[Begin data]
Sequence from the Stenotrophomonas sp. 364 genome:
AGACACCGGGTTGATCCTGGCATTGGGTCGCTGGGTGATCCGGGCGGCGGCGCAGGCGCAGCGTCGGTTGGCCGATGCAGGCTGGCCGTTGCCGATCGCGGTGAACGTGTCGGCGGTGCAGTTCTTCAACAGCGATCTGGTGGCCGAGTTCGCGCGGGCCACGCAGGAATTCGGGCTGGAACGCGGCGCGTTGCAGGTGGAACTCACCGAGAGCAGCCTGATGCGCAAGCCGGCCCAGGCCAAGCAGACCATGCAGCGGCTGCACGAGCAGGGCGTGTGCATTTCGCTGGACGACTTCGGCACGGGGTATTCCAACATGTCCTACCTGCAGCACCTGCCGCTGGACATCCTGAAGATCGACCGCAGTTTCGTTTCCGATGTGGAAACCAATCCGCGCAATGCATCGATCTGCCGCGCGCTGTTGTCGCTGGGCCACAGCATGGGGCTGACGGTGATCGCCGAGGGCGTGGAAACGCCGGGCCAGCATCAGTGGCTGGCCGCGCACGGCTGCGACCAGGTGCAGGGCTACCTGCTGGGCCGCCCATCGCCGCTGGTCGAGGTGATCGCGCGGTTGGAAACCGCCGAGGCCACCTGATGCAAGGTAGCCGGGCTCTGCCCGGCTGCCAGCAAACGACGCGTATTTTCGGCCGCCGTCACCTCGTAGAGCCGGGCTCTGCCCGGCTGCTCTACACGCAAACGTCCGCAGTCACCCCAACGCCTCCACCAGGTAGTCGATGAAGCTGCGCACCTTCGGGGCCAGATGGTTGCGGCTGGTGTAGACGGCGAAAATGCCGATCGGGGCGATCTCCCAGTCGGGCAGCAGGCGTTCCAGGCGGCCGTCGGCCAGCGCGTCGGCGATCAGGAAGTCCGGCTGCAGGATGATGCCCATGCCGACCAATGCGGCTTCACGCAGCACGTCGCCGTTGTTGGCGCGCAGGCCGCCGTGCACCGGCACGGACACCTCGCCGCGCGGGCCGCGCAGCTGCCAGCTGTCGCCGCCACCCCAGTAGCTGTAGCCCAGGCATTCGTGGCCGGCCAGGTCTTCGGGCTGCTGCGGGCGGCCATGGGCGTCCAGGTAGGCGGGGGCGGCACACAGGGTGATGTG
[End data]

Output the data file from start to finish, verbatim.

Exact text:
Sequence from the Stenotrophomonas sp. 364 genome:
AGACACCGGGTTGATCCTGGCATTGGGTCGCTGGGTGATCCGGGCGGCGGCGCAGGCGCAGCGTCGGTTGGCCGATGCAGGCTGGCCGTTGCCGATCGCGGTGAACGTGTCGGCGGTGCAGTTCTTCAACAGCGATCTGGTGGCCGAGTTCGCGCGGGCCACGCAGGAATTCGGGCTGGAACGCGGCGCGTTGCAGGTGGAACTCACCGAGAGCAGCCTGATGCGCAAGCCGGCCCAGGCCAAGCAGACCATGCAGCGGCTGCACGAGCAGGGCGTGTGCATTTCGCTGGACGACTTCGGCACGGGGTATTCCAACATGTCCTACCTGCAGCACCTGCCGCTGGACATCCTGAAGATCGACCGCAGTTTCGTTTCCGATGTGGAAACCAATCCGCGCAATGCATCGATCTGCCGCGCGCTGTTGTCGCTGGGCCACAGCATGGGGCTGACGGTGATCGCCGAGGGCGTGGAAACGCCGGGCCAGCATCAGTGGCTGGCCGCGCACGGCTGCGACCAGGTGCAGGGCTACCTGCTGGGCCGCCCATCGCCGCTGGTCGAGGTGATCGCGCGGTTGGAAACCGCCGAGGCCACCTGATGCAAGGTAGCCGGGCTCTGCCCGGCTGCCAGCAAACGACGCGTATTTTCGGCCGCCGTCACCTCGTAGAGCCGGGCTCTGCCCGGCTGCTCTACACGCAAACGTCCGCAGTCACCCCAACGCCTCCACCAGGTAGTCGATGAAGCTGCGCACCTTCGGGGCCAGATGGTTGCGGCTGGTGTAGACGGCGAAAATGCCGATCGGGGCGATCTCCCAGTCGGGCAGCAGGCGTTCCAGGCGGCCGTCGGCCAGCGCGTCGGCGATCAGGAAGTCCGGCTGCAGGATGATGCCCATGCCGACCAATGCGGCTTCACGCAGCACGTCGCCGTTGTTGGCGCGCAGGCCGCCGTGCACCGGCACGGACACCTCGCCGCGCGGGCCGCGCAGCTGCCAGCTGTCGCCGCCACCCCAGTAGCTGTAGCCCAGGCATTCGTGGCCGGCCAGGTCTTCGGGCTGCTGCGGGCGGCCATGGGCGTCCAGGTAGGCGGGGGCGGCACACAGGGTGATGTG